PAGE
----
Nike Playfully Reimagines Growing Up a Girl in Japan

Equal playing fields start … from the womb?

Wait, you're about to have a girl? Hang on tight!

For Nike, Wieden + Kennedy Tokyo bring us "New Girl," a frenetic take on what kinds of projections get tossed on the mere idea of a girl from the moment parents learn their unborn child's gender.

The work opens with parents having an ultrasound. "You're going to have a girl!" announces the doctor (a woman, which, for Japan, is already a hefty message—in 2018, the country ranked last among all OECD nations for total female doctors, at a little over 21 percent).

The parents are stoked about this news … at first. Then the worries start pouring in. What's life going to be like for her? Imaginations go into overdrive, tensions spiking with the strings in the background.

New Girl | Play New | Nike

As the ad progresses, the concerns are compounded by reflections from family and friends, not to mention the unending conversations between women about stuff like what this ad is actually about: Per a World Economic Forum report in 2021, the average Japanese woman's income was 43.7 percent lower than the average man's. This inequality bleeds to female athletes, who still have trouble breaking into popular "male" branded sports, like sumo and baseball.

But the pace doesn't leave us welling too long in these compounding systemic pitfalls. Halfway through, the prospective mother shouts, "That's enough! Girls can do anything!" At this proclamation, the focus turns.

Mom's water breaks. She breathes in the backseat of a car, focuses, imagines anew. Ayuri Shimano appears on an all-male pitch, knocking a baseball out of the park and through the figurative glass of an all-male board room, where the parents' hypothetical daughter looks straight at the camera and gives us a knowing grin. In the next scene, that same girl faces a formidable woman sumo wrestler. We drift into football, then tennis; the family, waiting out the labor in the hospital, cheer for Naomi Osaka.

"What will she do next?" the TV announcer wonders, as much about this unborn child—about all of us, really—as about Naomi.

Here, the ad, like that girl in the boardroom, looks lived reality in the eye and gives it a wink. After the shot of Osaka, the mother breathes through pain while imagining herself at a press conference, reminding her daughter, "When you break through, we all break through." She is flanked by a smiling Momoko Nojo, the gender discrimination activist.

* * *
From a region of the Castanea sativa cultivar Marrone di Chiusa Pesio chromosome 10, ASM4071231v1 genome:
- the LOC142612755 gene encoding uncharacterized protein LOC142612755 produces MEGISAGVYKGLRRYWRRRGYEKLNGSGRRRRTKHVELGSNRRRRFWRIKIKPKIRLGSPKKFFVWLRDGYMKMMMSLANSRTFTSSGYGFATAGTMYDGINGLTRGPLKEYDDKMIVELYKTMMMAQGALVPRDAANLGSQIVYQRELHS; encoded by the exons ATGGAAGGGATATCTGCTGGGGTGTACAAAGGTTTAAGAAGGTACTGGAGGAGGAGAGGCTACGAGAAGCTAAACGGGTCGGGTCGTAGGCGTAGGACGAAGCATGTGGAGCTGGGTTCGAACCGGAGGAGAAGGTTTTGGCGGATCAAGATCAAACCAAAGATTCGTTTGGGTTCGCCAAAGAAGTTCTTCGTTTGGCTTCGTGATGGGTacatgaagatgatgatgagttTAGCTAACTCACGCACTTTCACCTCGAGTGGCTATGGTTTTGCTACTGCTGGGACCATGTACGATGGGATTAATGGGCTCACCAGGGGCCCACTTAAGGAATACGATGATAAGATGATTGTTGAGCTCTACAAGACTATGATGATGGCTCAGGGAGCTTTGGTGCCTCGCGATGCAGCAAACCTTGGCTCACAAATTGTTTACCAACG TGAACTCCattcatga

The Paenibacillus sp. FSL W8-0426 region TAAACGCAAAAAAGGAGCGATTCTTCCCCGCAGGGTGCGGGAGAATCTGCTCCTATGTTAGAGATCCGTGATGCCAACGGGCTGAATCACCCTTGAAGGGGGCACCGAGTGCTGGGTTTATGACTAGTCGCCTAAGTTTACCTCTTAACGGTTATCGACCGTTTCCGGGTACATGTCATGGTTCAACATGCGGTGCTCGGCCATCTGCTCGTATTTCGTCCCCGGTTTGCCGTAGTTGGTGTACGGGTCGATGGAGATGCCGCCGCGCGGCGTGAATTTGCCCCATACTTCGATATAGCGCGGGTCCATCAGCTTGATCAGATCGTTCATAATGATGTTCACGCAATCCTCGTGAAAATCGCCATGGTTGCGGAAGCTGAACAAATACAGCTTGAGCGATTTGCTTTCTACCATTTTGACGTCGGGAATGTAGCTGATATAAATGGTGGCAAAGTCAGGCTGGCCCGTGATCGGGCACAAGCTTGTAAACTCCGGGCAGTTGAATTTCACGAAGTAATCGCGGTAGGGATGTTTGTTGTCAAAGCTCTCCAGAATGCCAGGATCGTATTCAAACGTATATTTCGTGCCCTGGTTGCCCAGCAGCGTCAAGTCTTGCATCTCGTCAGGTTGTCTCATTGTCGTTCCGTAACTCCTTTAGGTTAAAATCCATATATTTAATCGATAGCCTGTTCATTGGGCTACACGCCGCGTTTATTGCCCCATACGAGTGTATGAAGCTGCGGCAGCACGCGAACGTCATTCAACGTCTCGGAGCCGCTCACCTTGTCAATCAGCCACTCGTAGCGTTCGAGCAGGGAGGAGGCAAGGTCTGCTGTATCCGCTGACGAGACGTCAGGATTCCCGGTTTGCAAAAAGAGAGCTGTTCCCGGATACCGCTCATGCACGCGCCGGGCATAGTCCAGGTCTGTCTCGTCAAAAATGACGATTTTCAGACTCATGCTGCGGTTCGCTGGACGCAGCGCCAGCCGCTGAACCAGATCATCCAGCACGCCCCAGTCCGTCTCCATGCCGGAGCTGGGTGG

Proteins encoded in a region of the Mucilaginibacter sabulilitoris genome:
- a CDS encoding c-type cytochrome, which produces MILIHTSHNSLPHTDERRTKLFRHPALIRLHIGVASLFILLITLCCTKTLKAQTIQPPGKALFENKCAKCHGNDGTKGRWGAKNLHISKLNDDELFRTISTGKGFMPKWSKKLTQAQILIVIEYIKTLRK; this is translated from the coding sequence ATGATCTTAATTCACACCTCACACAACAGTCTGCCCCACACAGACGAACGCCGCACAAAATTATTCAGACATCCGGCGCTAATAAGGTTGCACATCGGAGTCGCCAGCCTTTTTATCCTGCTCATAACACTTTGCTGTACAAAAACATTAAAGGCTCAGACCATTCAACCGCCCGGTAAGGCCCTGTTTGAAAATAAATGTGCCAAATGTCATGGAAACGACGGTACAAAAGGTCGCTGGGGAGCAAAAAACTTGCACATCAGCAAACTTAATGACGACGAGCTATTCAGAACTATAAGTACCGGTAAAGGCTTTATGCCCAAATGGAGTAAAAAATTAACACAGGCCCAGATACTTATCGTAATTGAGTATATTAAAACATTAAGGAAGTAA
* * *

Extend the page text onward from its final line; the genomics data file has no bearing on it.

Last month, to protect her mental health, Osaka announced she would not do press for Roland Garros—an obligation for star athletes—then stepped down from the French Open entirely.

"I hope the considerable amount that I get fined for this will go towards a mental health charity," Osaka wrote at the time of her first announcement, underlining, with discomfiting clarity, how much more important the optics and economic calculus of such events are than the health of those involved. (Later, in support, the meditation app Calm offered to pay fines for tennis players who, like Osaka, also want to skip press … as well as committing to donate to a sports organization for improving youth mental health.)

Back to the ad, to the labor, to the chaotic hopes and dreams surrounding a child still struggling to enter the world. "Maybe she will … she could even … what if she becomes … ?" runs through the mother's mind, juxtaposed with a menagerie of images of female athletes. Among the many referenced throughout the piece are football player Ami Otaki, high school sumo wrestler Rizumu Kasai, wrestler Miyu Nakamura, and figure skater Marin Honda.

All this, followed by the silence after the storm. "And you, what do you want to do?" the mother finally asks the bundle in her arms.

There's so much going on in this work. Much of its power comes from a single insight: how imagination and intention can often seal the fates of people before they walk into a room, never mind before they're born. More than another red flag about inequality, this is about the power of our thoughts, and what energy they bring to bear on a person who is still brand new.

It's also worth not letting Nike off the hook. In March, W+K London made "The Toughest Athletes," which depicts pregnancy and motherhood as the ultimate athletic exertion. This did not contrast well with Nike's treatment of professional runner and Olympian medalist Allyson Felix, who, after a childbearing that nearly killed her, was offered 70 percent less on her next contract with the brand. 

This, and a similar situation involving Serena Williams (not involving Nike) just before the ad came out, led to a long debate about what performance expectations are reasonable for post-maternity athletes, and what support should be provided.

Since, Nike announced a new maternity policy for sponsored athletes, guaranteeing pay and bonuses for 18 months around pregnancy. While "The Toughest Athletes" followed that decision, it's not as if the brand did it because it was right. It did it because it was pushed, then sanctimoniously profited from the press after the fact.

There is yet a long way to go. It would be nice to not have to fight this hard. Great ad, though.

Angela Natividad
Angela Natividad is the European markets editor at Muse by Clio. She also writes about gaming and fashion, and whatever else she's interested in, really. She's based in Paris and North Italy, so if you're local, say hi. She might eat all your food.

Advertise With Us

Featured Clio Award Winner



The best in creativity delivered to your inbox every morning.